After a diagnosis with a sports-related concussion, the athlete should avoid not only physical activity but also any mental tasks that exacerbate their post-concussive symptoms. Most concussive symptoms resolve on their own over 7-14 days. When athletes have no symptoms at rest, they can begin a graded return to activity/play. This is a step-wise plan that advances the complexity of their physical activity while monitoring closely for any return of symptoms. It is best for this return to play to be supervised by a doctor or athletic trainer.
If an athlete has had a prior concussion, more caution should be taken in clearing them to return. Athletes who have had one concussion are up to three times more likely to sustain another and to have a more prolonged recovery from any subsequent concussions. Of particular concern are concussions that recur within the same season, often a sign that the athlete was cleared to return too soon. Studies have found that more than 80% of same-season concussions occur within 10 days of the first one, when the athlete is most vulnerable. Particularly concerning are the potential long-term neurological effects of multiple concussions, which include a greater risk for cognitive impairment and chronic headaches.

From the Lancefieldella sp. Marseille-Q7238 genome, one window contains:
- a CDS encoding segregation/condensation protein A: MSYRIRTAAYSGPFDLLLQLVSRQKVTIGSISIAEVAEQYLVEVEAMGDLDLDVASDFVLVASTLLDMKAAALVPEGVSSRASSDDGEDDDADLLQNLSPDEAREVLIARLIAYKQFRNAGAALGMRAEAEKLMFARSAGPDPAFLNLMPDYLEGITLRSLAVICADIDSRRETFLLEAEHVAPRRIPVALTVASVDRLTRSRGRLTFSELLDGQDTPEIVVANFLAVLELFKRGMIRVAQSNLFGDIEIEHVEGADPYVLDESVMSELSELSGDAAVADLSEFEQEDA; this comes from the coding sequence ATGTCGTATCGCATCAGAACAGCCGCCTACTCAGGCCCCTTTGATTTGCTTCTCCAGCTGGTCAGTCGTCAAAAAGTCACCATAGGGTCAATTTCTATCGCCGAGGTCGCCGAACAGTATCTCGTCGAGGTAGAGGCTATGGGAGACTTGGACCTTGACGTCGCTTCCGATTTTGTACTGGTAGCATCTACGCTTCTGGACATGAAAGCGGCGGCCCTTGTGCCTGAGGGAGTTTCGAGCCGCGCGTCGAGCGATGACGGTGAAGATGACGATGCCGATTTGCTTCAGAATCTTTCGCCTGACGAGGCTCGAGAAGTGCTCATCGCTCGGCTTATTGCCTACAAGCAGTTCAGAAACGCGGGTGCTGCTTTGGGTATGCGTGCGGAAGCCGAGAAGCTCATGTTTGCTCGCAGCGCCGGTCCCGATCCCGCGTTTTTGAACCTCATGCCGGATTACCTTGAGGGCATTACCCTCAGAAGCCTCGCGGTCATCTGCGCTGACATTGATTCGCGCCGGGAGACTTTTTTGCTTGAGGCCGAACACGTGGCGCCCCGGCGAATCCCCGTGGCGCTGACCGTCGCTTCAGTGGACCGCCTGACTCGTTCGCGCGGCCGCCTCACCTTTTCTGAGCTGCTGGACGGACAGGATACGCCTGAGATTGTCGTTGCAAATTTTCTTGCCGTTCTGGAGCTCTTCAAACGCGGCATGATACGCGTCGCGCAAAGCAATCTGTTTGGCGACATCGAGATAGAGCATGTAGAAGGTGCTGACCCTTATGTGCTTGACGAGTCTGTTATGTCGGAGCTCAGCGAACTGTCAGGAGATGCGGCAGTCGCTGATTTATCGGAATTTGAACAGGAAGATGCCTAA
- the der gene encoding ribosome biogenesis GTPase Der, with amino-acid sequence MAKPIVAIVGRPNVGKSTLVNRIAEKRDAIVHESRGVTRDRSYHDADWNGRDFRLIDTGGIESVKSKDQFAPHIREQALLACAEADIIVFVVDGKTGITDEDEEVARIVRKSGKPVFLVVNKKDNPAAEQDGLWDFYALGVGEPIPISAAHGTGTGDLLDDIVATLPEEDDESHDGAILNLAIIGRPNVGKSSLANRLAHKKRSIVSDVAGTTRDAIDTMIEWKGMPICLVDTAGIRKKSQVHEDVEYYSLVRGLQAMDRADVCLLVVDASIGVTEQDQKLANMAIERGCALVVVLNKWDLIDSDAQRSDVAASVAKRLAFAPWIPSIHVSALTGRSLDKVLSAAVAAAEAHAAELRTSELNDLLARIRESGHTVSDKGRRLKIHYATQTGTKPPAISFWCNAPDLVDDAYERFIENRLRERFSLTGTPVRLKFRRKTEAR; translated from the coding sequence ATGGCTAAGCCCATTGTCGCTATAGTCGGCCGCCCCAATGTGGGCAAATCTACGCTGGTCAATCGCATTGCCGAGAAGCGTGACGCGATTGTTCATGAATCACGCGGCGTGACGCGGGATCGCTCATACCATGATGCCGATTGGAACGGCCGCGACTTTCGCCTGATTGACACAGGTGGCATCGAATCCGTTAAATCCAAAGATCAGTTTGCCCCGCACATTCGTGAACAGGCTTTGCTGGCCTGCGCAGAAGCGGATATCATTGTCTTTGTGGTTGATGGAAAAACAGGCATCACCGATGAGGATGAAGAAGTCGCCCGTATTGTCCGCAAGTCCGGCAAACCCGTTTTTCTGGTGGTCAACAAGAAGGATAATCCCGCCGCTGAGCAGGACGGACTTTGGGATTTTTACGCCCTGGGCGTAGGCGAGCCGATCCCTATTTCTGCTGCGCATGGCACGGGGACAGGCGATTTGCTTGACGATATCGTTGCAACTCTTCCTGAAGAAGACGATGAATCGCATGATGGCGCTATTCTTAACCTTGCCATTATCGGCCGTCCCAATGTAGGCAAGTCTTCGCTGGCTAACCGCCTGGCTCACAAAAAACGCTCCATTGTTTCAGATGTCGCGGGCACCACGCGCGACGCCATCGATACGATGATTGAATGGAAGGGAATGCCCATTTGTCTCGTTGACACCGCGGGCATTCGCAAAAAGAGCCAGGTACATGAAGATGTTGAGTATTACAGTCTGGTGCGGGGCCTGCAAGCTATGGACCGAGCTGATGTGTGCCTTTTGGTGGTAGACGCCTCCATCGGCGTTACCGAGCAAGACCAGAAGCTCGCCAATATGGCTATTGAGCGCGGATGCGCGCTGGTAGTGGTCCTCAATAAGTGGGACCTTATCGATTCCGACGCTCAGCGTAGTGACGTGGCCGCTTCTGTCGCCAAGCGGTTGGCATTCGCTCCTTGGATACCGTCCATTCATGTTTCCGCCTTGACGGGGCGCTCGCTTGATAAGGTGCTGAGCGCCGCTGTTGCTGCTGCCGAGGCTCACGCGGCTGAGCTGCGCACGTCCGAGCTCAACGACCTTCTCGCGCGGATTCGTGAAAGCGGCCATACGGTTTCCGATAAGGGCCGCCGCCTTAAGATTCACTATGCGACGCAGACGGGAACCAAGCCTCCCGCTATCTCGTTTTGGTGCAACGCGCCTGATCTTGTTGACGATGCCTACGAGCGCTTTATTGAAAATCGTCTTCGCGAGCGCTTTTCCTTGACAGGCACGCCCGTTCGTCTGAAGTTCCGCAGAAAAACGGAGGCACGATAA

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- Q If my son feels fine after suffering a concussion, can he still play?
- Q How common are concussions?
- Q How do other illnesses affect concussions?
- Q What’s the difference between a ding and a concussion?
- Q What is the difference between a simple and complex concussion?
- Q What is post-concussive syndrome?